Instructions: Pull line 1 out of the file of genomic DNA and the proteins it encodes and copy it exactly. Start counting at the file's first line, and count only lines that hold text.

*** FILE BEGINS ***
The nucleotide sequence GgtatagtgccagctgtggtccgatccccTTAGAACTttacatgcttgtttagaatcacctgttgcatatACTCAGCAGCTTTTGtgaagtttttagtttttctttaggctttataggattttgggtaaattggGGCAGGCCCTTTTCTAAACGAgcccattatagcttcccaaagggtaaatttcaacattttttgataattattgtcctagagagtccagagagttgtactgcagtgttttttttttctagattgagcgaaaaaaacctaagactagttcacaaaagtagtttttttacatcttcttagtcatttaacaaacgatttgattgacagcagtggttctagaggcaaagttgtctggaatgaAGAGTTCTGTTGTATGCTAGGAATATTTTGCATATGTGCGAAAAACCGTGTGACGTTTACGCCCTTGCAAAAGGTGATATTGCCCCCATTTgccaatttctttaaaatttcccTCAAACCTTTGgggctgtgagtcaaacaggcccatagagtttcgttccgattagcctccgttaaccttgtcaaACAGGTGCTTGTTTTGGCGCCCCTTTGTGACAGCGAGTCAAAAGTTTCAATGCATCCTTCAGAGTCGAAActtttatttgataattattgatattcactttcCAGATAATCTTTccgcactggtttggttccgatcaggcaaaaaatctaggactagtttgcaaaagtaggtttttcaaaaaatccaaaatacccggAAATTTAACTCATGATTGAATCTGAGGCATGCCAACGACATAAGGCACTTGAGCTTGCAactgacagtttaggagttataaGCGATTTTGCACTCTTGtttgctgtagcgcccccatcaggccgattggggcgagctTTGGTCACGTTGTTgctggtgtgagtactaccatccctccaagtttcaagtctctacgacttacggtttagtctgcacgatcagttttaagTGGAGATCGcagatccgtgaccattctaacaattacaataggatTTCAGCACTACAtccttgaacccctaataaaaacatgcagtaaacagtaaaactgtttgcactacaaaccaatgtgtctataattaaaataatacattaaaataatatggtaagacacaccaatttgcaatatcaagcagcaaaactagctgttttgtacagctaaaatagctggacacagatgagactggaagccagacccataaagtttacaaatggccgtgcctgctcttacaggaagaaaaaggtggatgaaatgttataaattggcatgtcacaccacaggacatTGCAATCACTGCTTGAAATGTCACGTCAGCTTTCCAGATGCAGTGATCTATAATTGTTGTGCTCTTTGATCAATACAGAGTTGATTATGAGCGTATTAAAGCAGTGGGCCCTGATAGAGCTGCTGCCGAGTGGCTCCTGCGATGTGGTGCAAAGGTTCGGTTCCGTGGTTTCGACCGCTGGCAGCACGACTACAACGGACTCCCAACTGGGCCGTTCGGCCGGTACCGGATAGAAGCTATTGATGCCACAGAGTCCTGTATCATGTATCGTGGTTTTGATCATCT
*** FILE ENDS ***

The nucleotide sequence GgtatagtgccagctgtggtccgatccccTTAGAACTttacatgcttgtttagaatcacctgttgcatatACTCAGCAGCTTTTGtgaagtttttagtttttctttaggctttataggattttgggtaaattggGGCAGGCCCTTTTCTAAACGAgcccattatagcttcccaaagggtaaatttcaacattttttgataattattgtcctagagagtccagagagttgtactgcagtgttttttttttctagattgagcgaaaaaaacctaagactagttcacaaaagtagtttttttacatcttcttagtcatttaacaaacgatttgattgacagcagtggttctagaggcaaagttgtctggaatgaAGAGTTCTGTTGTATGCTAGGAATATTTTGCATATGTGCGAAAAACCGTGTGACGTTTACGCCCTTGCAAAAGGTGATATTGCCCCCATTTgccaatttctttaaaatttcccTCAAACCTTTGgggctgtgagtcaaacaggcccatagagtttcgttccgattagcctccgttaaccttgtcaaACAGGTGCTTGTTTTGGCGCCCCTTTGTGACAGCGAGTCAAAAGTTTCAATGCATCCTTCAGAGTCGAAActtttatttgataattattgatattcactttcCAGATAATCTTTccgcactggtttggttccgatcaggcaaaaaatctaggactagtttgcaaaagtaggtttttcaaaaaatccaaaatacccggAAATTTAACTCATGATTGAATCTGAGGCATGCCAACGACATAAGGCACTTGAGCTTGCAactgacagtttaggagttataaGCGATTTTGCACTCTTGtttgctgtagcgcccccatcaggccgattggggcgagctTTGGTCACGTTGTTgctggtgtgagtactaccatccctccaagtttcaagtctctacgacttacggtttagtctgcacgatcagttttaagTGGAGATCGcagatccgtgaccattctaacaattacaataggatTTCAGCACTACAtccttgaacccctaataaaaacatgcagtaaacagtaaaactgtttgcactacaaaccaatgtgtctataattaaaataatacattaaaataatatggtaagacacaccaatttgcaatatcaagcagcaaaactagctgttttgtacagctaaaatagctggacacagatgagactggaagccagacccataaagtttacaaatggccgtgcctgctcttacaggaagaaaaaggtggatgaaatgttataaattggcatgtcacaccacaggacatTGCAATCACTGCTTGAAATGTCACGTCAGCTTTCCAGATGCAGTGATCTATAATTGTTGTGCTCTTTGATCAATACAGAGTTGATTATGAGCGTATTAAAGCAGTGGGCCCTGATAGAGCTGCTGCCGAGTGGCTCCTGCGATGTGGTGCAAAGGTTCGGTTCCGTGGTTTCGACCGCTGGCAGCACGACTACAACGGACTCCCAACTGGGCCGTTCGGCCGGTACCGGATAGAAGCTATTGATGCCACAGAGTCCTGTATCATGTATCGTGGTTTTGATCATCT